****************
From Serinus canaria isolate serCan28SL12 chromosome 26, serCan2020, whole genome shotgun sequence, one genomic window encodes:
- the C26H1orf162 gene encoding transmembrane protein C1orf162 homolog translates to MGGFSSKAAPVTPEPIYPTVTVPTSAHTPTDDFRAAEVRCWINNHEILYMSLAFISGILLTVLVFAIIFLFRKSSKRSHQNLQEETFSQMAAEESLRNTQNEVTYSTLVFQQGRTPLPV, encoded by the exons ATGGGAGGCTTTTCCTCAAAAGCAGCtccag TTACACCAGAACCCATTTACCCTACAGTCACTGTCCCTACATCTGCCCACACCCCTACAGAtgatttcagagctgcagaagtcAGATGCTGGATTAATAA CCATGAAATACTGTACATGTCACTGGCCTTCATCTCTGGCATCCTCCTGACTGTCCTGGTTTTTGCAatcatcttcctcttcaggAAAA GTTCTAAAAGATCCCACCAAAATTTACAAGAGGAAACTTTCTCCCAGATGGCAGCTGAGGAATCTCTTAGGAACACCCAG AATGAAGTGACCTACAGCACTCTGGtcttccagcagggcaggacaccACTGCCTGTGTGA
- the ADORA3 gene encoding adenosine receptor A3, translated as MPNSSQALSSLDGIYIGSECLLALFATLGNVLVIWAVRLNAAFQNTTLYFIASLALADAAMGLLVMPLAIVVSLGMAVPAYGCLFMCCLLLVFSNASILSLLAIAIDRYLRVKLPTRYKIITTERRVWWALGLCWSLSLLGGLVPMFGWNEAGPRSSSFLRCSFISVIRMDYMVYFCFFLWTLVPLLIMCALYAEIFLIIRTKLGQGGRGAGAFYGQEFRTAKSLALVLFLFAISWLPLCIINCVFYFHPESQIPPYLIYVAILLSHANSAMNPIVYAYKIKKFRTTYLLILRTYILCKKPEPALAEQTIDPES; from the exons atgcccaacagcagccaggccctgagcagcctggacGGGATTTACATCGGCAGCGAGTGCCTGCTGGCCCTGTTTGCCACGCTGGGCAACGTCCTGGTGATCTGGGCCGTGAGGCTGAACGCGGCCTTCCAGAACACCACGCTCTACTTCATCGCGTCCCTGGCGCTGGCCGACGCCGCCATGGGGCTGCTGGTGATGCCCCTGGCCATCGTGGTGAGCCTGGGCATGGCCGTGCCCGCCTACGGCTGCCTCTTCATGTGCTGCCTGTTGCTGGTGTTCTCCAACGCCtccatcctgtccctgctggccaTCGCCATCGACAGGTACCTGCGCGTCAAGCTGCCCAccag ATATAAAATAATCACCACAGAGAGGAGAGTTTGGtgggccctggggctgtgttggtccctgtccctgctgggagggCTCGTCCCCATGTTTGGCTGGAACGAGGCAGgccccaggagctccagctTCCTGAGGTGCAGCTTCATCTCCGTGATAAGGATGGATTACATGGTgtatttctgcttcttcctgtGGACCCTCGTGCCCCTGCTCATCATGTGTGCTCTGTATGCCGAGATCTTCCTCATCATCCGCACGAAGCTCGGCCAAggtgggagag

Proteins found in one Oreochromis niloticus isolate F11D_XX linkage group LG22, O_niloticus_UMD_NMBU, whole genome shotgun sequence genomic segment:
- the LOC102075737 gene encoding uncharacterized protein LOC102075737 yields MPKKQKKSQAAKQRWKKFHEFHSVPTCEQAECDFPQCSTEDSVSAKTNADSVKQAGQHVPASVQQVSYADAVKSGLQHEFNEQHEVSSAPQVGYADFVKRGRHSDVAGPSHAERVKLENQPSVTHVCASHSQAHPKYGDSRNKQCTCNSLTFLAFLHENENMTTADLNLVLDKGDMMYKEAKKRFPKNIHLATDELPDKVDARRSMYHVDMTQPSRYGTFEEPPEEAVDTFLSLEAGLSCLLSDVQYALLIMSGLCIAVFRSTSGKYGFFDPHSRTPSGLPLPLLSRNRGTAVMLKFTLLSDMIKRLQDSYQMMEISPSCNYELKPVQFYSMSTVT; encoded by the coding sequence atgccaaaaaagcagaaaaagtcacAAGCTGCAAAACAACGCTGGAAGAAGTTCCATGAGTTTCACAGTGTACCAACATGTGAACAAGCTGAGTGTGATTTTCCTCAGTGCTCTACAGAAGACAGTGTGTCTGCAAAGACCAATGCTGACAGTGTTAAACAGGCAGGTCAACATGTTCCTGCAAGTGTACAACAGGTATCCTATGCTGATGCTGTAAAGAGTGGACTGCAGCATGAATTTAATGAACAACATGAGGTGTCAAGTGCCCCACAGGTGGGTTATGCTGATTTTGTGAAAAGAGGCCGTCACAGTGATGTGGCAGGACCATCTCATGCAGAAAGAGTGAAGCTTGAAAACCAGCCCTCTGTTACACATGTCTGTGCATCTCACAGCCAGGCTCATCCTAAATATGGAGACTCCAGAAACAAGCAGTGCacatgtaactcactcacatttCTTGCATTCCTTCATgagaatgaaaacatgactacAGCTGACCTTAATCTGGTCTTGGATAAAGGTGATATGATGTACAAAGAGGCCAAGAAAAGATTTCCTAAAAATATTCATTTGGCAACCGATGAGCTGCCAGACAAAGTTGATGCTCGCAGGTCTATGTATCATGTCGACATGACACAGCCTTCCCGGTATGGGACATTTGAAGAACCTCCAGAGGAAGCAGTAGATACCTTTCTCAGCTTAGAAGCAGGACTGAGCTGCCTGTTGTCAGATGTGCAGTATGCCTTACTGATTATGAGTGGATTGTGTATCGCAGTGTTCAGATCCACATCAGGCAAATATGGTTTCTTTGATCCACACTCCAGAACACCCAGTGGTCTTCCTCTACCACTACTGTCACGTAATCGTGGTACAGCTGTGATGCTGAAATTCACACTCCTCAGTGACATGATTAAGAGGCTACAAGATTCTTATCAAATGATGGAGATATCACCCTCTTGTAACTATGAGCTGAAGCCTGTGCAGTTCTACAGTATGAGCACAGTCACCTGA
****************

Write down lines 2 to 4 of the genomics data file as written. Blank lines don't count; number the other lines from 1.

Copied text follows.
- the C26H1orf162 gene encoding transmembrane protein C1orf162 homolog translates to MGGFSSKAAPVTPEPIYPTVTVPTSAHTPTDDFRAAEVRCWINNHEILYMSLAFISGILLTVLVFAIIFLFRKSSKRSHQNLQEETFSQMAAEESLRNTQNEVTYSTLVFQQGRTPLPV, encoded by the exons ATGGGAGGCTTTTCCTCAAAAGCAGCtccag TTACACCAGAACCCATTTACCCTACAGTCACTGTCCCTACATCTGCCCACACCCCTACAGAtgatttcagagctgcagaagtcAGATGCTGGATTAATAA CCATGAAATACTGTACATGTCACTGGCCTTCATCTCTGGCATCCTCCTGACTGTCCTGGTTTTTGCAatcatcttcctcttcaggAAAA GTTCTAAAAGATCCCACCAAAATTTACAAGAGGAAACTTTCTCCCAGATGGCAGCTGAGGAATCTCTTAGGAACACCCAG AATGAAGTGACCTACAGCACTCTGGtcttccagcagggcaggacaccACTGCCTGTGTGA
- the ADORA3 gene encoding adenosine receptor A3, translated as MPNSSQALSSLDGIYIGSECLLALFATLGNVLVIWAVRLNAAFQNTTLYFIASLALADAAMGLLVMPLAIVVSLGMAVPAYGCLFMCCLLLVFSNASILSLLAIAIDRYLRVKLPTRYKIITTERRVWWALGLCWSLSLLGGLVPMFGWNEAGPRSSSFLRCSFISVIRMDYMVYFCFFLWTLVPLLIMCALYAEIFLIIRTKLGQGGRGAGAFYGQEFRTAKSLALVLFLFAISWLPLCIINCVFYFHPESQIPPYLIYVAILLSHANSAMNPIVYAYKIKKFRTTYLLILRTYILCKKPEPALAEQTIDPES; from the exons atgcccaacagcagccaggccctgagcagcctggacGGGATTTACATCGGCAGCGAGTGCCTGCTGGCCCTGTTTGCCACGCTGGGCAACGTCCTGGTGATCTGGGCCGTGAGGCTGAACGCGGCCTTCCAGAACACCACGCTCTACTTCATCGCGTCCCTGGCGCTGGCCGACGCCGCCATGGGGCTGCTGGTGATGCCCCTGGCCATCGTGGTGAGCCTGGGCATGGCCGTGCCCGCCTACGGCTGCCTCTTCATGTGCTGCCTGTTGCTGGTGTTCTCCAACGCCtccatcctgtccctgctggccaTCGCCATCGACAGGTACCTGCGCGTCAAGCTGCCCAccag ATATAAAATAATCACCACAGAGAGGAGAGTTTGGtgggccctggggctgtgttggtccctgtccctgctgggagggCTCGTCCCCATGTTTGGCTGGAACGAGGCAGgccccaggagctccagctTCCTGAGGTGCAGCTTCATCTCCGTGATAAGGATGGATTACATGGTgtatttctgcttcttcctgtGGACCCTCGTGCCCCTGCTCATCATGTGTGCTCTGTATGCCGAGATCTTCCTCATCATCCGCACGAAGCTCGGCCAAggtgggagag

Proteins found in one Oreochromis niloticus isolate F11D_XX linkage group LG22, O_niloticus_UMD_NMBU, whole genome shotgun sequence genomic segment: